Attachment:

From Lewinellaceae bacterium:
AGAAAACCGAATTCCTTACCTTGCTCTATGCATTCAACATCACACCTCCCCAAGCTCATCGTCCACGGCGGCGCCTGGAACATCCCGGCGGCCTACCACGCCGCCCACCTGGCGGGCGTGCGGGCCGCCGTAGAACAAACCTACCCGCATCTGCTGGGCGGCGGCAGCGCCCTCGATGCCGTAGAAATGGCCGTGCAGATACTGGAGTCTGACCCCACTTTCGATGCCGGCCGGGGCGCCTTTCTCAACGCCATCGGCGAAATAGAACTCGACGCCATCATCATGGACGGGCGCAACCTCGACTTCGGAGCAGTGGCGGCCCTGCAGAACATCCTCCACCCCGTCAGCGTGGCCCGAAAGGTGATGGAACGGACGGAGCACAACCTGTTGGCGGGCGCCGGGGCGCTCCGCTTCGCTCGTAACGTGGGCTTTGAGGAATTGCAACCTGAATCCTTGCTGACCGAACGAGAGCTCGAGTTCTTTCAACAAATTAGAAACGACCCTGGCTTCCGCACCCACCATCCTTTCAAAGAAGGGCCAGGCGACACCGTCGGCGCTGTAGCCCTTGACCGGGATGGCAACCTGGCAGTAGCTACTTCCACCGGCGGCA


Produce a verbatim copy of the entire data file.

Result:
From Lewinellaceae bacterium:
AGAAAACCGAATTCCTTACCTTGCTCTATGCATTCAACATCACACCTCCCCAAGCTCATCGTCCACGGCGGCGCCTGGAACATCCCGGCGGCCTACCACGCCGCCCACCTGGCGGGCGTGCGGGCCGCCGTAGAACAAACCTACCCGCATCTGCTGGGCGGCGGCAGCGCCCTCGATGCCGTAGAAATGGCCGTGCAGATACTGGAGTCTGACCCCACTTTCGATGCCGGCCGGGGCGCCTTTCTCAACGCCATCGGCGAAATAGAACTCGACGCCATCATCATGGACGGGCGCAACCTCGACTTCGGAGCAGTGGCGGCCCTGCAGAACATCCTCCACCCCGTCAGCGTGGCCCGAAAGGTGATGGAACGGACGGAGCACAACCTGTTGGCGGGCGCCGGGGCGCTCCGCTTCGCTCGTAACGTGGGCTTTGAGGAATTGCAACCTGAATCCTTGCTGACCGAACGAGAGCTCGAGTTCTTTCAACAAATTAGAAACGACCCTGGCTTCCGCACCCACCATCCTTTCAAAGAAGGGCCAGGCGACACCGTCGGCGCTGTAGCCCTTGACCGGGATGGCAACCTGGCAGTAGCTACTTCCACCGGCGGCA